FIG1 In this column, I decided
to reflect on my observations and experiences related to the 58th Institute on
Psychiatric Services, which took place in New York City from October 5 to 8,
I am pleased to note that the institute had the highest attendance in the
nearly six-decade history of this important meeting. The theme of"
Trauma and Violence in Our Communities," the strength of the
scientific program, and the cultural richness of New York City were major
contributing factors that led to this record turnout. Not only did 2,263
people attend this event, but the presence of more than 350 psychiatric
trainees and 74 medical students was especially significant.
Additionally, there were 1,050 APA members among the attendees; this number
represented about a 40 percent increase from the average number of APA members
who attended the last several institutes. This really was an outstanding
success. Also gratifying was the attendance of more than 200 attendees from
countries other than the United States; particularly notable were that 60
attendees came from Canada and 57 from the Netherlands. The number of people
representing mental health advocacy groups was also impressive.
The Opening Session was extremely well attended, with more than 300 persons
coming to hear important speakers and applaud the achievements of several APA
award winners. The Gold Award of the Psychiatric Services Achievement Awards
went this year to the Henry Ford Health System Behavioral Health Services and
the Bexar County Jail Division Program; the Silver Award went to the Wyandot
Center for Community Behavioral Healthcare; and the Bronze Award went to the
Missouri Mental Health Medicaid Pharmacy Partnership Project.
The John E. Fryer, M.D., Award, which was presented for the first time and
in conjunction with the Association of Gay and Lesbian Psychiatrists, was
presented to Barbara Gittings and Dr. Franklin kameny, who have crusaded for
gay rights and have fought against discrimination for decades.
The keynote speaker, Dr. Suzanne Vogel-Scibilia, president of the National
Alliance on Mental Illness (NAMI) and an APA member, spoke about her own
experiences with stigma and her battles with bipolar disorder over the
Additional highlights of this year's Institute were "Celebration
Recovery," at which more than 1,000 mental health consumers from the New
York City region mingled and interacted with institute attendees. Kitty
Dukakis also spoke about her personal experiences with disabling, chronic
depression for more than 20 years.
The institute also was enriched with the close collaboration on the
scientific program between APA and the American Association of Community
Psychiatrists, NAMI, the Association of Gay and Lesbian Psychiatrists, and the
American Orthopsychiatric Association.
The psychiatry residents attending the institute benefited from a special
program designed for them. This program included a "Meet the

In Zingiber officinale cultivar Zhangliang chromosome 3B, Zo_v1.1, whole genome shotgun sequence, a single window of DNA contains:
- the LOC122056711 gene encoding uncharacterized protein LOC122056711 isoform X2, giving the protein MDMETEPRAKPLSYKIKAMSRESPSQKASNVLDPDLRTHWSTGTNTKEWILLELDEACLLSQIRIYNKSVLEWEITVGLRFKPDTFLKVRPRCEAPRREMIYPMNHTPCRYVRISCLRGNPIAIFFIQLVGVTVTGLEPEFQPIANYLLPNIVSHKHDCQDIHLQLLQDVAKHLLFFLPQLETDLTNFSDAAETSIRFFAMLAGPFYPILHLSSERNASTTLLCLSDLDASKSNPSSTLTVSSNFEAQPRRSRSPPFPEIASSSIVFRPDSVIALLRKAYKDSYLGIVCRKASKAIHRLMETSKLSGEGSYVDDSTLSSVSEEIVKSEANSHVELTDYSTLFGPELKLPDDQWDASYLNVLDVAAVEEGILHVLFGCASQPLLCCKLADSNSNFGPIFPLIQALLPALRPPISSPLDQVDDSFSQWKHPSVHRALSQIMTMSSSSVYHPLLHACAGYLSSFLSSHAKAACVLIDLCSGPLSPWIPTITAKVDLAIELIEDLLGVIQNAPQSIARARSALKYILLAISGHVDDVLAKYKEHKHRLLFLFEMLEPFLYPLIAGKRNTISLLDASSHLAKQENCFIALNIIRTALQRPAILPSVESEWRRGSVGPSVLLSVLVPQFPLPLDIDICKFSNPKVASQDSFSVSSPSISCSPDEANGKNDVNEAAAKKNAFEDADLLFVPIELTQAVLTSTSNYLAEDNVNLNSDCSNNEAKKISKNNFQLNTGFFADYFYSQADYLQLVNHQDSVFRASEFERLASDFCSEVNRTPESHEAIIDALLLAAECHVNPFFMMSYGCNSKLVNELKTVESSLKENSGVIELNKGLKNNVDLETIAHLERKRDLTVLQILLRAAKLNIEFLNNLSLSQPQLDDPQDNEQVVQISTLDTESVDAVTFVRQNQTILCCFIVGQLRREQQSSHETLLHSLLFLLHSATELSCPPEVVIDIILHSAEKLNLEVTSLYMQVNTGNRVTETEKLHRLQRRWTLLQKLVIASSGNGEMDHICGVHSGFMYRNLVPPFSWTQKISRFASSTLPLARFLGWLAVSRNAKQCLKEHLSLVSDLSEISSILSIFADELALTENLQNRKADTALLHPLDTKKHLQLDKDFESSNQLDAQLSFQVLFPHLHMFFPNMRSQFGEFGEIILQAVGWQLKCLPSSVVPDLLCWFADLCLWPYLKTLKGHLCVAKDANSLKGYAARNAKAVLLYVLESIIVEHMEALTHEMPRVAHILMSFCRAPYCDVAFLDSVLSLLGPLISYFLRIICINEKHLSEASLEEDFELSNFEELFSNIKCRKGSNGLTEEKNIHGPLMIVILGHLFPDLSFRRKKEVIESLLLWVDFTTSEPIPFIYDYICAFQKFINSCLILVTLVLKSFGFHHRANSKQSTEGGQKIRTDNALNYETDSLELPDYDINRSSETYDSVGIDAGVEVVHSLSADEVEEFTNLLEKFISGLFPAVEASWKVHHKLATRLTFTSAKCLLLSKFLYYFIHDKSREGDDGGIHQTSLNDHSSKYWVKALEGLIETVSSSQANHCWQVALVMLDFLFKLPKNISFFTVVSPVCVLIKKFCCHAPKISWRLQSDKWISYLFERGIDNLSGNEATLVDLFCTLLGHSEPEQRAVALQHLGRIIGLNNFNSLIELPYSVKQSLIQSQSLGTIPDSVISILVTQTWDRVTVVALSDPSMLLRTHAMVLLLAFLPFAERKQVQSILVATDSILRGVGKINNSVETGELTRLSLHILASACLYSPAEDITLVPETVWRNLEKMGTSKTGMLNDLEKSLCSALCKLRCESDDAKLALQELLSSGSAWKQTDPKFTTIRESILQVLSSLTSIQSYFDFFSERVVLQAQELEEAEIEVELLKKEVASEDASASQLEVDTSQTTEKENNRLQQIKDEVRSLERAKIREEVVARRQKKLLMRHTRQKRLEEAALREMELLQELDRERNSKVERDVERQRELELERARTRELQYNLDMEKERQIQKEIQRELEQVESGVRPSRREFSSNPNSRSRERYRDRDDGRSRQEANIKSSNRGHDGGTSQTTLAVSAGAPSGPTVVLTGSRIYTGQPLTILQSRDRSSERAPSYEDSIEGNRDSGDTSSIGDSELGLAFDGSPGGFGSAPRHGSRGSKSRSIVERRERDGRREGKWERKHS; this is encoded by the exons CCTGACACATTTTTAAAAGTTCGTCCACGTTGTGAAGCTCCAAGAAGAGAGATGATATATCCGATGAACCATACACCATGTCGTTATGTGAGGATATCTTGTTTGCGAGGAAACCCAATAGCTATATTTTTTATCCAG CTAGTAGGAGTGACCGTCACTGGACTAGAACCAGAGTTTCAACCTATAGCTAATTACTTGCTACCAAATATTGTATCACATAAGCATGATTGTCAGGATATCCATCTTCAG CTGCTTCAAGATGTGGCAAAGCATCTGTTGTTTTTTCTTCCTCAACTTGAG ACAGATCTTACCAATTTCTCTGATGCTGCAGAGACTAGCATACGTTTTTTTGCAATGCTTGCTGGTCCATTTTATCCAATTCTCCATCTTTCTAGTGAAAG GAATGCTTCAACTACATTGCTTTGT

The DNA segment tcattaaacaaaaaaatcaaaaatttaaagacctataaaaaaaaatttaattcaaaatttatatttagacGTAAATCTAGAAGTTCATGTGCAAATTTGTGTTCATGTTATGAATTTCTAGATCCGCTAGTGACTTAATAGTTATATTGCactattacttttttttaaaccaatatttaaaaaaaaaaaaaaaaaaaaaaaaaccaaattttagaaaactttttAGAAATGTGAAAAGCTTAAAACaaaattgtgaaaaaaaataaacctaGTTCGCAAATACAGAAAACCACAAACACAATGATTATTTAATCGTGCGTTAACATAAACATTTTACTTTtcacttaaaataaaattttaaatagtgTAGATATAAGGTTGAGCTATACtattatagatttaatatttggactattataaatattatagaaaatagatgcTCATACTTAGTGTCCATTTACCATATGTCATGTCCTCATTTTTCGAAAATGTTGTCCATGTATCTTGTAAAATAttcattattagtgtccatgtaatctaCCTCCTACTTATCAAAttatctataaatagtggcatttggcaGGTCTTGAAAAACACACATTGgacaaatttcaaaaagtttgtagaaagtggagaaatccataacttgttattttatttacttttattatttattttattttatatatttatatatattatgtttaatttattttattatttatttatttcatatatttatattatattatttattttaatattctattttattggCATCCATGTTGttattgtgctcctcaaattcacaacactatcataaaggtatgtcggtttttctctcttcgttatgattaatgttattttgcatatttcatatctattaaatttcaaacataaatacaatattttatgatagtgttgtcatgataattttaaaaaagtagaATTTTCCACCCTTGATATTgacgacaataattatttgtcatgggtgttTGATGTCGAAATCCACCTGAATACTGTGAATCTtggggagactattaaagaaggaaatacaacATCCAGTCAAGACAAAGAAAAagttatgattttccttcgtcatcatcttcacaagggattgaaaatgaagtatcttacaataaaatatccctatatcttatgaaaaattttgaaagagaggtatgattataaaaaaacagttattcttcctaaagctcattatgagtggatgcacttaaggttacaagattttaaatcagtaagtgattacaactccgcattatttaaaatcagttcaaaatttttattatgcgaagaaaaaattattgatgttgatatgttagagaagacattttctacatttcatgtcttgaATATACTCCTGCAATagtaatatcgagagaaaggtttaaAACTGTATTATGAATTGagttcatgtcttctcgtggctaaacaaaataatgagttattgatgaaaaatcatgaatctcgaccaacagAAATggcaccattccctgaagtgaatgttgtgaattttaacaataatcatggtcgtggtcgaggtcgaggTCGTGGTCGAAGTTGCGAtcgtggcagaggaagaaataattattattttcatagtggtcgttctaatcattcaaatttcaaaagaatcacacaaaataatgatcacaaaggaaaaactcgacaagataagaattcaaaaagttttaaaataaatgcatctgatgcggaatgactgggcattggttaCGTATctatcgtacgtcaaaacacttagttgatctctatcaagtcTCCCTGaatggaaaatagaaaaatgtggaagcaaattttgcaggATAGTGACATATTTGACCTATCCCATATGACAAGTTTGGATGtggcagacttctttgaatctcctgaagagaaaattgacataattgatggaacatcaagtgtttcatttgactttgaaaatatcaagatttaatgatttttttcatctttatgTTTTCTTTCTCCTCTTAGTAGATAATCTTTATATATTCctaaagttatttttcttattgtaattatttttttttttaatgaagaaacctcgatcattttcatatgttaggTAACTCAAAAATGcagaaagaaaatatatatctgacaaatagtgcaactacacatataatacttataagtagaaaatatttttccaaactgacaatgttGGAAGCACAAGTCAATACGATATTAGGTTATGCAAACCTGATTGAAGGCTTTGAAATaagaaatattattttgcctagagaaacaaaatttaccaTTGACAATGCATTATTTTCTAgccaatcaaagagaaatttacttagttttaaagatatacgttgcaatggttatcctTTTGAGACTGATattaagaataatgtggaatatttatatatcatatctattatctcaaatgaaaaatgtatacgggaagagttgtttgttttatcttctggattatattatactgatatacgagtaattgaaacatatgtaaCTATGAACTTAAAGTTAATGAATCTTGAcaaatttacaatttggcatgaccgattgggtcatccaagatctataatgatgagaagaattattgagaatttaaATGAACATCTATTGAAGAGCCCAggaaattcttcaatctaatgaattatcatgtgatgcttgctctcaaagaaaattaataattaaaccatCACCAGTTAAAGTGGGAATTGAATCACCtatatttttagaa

Experts" lunch session, a reception specifically for residents, a series
of workshops and other sessions of particular relevance to psychiatry
residents, and a forum with psychiatry department chairs in the New york
metropolitan area. I chaired this very successful forum, whose theme was"
The Role of Academic Departments and Faculty in Forging the Future of
Psychiatry." During the forum, eight department chairs addressed this
very relevant topic from different points of view. This is the first time this
type of forum was held at the APA institute, and I hope that this creative
idea will lead to a tradition of similar forums at future institutes.
Of special significance at the institute was the presence and participation
of representatives from PsychSIGN, a interest group for medical students in
the United States and Canada interested in a career in psychiatry
(Psychiatric News, November 3, 2006). This organization was founded
in October 2005 and has held several meetings.
Another event of special significance at the institute was the lunch
session that I initiated with the collaboration of Dr. Michael Vergare, chair
of the APA Council on Member and District Branch Relations, and Linda Hughes,
director of the APA Department of District Branch/State Society Relations. The
lunch session brought together district branch presidents from the New York
metropolitan area. This forum was well attended, and I recommend that it be
held at future institutes.
As you can gather from my comments, I believe that the 2006 institute was
the best one ever. I want to thank the members of the institute's Scientific
Program Committee; the institute staff, specifically Jill Gruber; the
organizations that collaborated to make the institute an outstanding event;
and all who attended. I hope the success achieved at this most recent
institute will make it a model for future ones. ▪